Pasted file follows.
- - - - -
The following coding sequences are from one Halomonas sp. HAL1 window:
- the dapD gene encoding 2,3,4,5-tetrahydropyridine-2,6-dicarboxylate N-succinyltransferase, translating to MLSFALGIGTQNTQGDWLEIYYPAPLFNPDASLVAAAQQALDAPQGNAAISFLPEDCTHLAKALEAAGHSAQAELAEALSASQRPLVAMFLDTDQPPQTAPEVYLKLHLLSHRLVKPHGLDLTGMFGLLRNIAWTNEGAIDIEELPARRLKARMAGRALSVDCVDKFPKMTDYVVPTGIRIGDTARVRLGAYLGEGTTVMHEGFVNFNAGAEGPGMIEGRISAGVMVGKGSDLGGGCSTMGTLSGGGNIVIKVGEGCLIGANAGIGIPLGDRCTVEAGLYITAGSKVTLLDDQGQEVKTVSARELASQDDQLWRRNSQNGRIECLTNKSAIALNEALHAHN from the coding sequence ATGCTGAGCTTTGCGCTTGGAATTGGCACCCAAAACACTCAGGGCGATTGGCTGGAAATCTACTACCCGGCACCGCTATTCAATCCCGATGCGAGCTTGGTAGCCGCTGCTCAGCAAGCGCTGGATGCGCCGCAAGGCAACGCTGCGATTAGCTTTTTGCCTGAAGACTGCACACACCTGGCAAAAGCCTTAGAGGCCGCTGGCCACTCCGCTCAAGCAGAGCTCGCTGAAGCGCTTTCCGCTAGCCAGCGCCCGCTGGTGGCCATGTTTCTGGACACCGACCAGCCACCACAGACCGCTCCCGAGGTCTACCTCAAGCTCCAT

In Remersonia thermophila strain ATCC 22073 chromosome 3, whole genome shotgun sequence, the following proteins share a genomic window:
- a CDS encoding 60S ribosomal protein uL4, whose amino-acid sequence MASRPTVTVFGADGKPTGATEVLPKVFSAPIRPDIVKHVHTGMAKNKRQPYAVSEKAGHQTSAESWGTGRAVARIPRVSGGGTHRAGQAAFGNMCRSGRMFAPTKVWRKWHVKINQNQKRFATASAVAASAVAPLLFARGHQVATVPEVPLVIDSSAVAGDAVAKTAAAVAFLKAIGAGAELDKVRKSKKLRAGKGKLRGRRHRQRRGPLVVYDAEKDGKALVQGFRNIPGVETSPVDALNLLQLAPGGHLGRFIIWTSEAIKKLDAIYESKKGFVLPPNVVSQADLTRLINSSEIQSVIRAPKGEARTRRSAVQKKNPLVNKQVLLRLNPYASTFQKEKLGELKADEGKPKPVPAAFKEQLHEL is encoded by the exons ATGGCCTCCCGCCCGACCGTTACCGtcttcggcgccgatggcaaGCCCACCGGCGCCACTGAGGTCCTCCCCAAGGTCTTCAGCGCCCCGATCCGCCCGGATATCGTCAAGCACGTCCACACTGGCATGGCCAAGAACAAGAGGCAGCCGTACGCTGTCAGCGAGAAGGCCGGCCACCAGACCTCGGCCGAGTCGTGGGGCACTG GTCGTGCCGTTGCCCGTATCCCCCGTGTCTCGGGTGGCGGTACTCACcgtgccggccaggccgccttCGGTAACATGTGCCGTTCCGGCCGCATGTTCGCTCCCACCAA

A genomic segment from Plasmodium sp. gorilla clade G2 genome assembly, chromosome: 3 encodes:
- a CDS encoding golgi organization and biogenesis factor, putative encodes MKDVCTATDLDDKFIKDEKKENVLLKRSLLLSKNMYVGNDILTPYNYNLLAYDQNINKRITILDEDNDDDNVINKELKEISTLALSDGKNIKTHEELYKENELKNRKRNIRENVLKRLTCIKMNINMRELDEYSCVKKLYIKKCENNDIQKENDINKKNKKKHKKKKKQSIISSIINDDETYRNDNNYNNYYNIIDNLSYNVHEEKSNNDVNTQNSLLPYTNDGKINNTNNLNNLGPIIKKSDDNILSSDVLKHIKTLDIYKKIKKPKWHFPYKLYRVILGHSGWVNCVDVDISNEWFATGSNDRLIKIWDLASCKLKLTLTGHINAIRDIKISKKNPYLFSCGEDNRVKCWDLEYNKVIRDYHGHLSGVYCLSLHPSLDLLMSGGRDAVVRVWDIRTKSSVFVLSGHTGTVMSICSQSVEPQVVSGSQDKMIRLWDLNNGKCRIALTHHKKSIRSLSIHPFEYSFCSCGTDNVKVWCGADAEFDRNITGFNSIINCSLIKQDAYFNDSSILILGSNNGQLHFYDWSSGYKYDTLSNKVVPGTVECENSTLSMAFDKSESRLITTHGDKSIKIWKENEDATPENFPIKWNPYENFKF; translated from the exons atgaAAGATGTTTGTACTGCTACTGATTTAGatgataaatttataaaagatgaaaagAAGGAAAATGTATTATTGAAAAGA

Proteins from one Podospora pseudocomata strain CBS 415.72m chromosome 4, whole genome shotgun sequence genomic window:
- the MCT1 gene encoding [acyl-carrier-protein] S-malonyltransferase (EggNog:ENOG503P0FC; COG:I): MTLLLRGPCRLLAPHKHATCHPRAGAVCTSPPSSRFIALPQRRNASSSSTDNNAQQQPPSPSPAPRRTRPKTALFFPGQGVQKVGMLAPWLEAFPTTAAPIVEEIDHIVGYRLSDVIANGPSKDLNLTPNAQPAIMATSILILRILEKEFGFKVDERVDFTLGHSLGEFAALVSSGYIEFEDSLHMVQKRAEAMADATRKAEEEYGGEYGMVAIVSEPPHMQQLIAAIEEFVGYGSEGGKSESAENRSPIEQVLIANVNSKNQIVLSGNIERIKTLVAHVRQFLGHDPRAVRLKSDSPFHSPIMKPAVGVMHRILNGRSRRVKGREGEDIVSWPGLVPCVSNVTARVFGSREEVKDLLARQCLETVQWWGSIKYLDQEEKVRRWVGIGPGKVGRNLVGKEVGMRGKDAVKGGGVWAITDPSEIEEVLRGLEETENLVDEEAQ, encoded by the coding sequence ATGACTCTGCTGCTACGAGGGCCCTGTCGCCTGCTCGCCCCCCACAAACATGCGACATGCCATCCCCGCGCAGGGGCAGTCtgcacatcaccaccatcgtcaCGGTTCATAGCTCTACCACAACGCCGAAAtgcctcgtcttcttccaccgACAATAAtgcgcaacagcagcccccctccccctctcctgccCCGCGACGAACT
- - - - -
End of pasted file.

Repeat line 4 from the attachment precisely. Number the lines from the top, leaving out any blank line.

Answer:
- a CDS encoding 60S ribosomal protein uL4, whose amino-acid sequence MASRPTVTVFGADGKPTGATEVLPKVFSAPIRPDIVKHVHTGMAKNKRQPYAVSEKAGHQTSAESWGTGRAVARIPRVSGGGTHRAGQAAFGNMCRSGRMFAPTKVWRKWHVKINQNQKRFATASAVAASAVAPLLFARGHQVATVPEVPLVIDSSAVAGDAVAKTAAAVAFLKAIGAGAELDKVRKSKKLRAGKGKLRGRRHRQRRGPLVVYDAEKDGKALVQGFRNIPGVETSPVDALNLLQLAPGGHLGRFIIWTSEAIKKLDAIYESKKGFVLPPNVVSQADLTRLINSSEIQSVIRAPKGEARTRRSAVQKKNPLVNKQVLLRLNPYASTFQKEKLGELKADEGKPKPVPAAFKEQLHEL is encoded by the exons ATGGCCTCCCGCCCGACCGTTACCGtcttcggcgccgatggcaaGCCCACCGGCGCCACTGAGGTCCTCCCCAAGGTCTTCAGCGCCCCGATCCGCCCGGATATCGTCAAGCACGTCCACACTGGCATGGCCAAGAACAAGAGGCAGCCGTACGCTGTCAGCGAGAAGGCCGGCCACCAGACCTCGGCCGAGTCGTGGGGCACTG GTCGTGCCGTTGCCCGTATCCCCCGTGTCTCGGGTGGCGGTACTCACcgtgccggccaggccgccttCGGTAACATGTGCCGTTCCGGCCGCATGTTCGCTCCCACCAA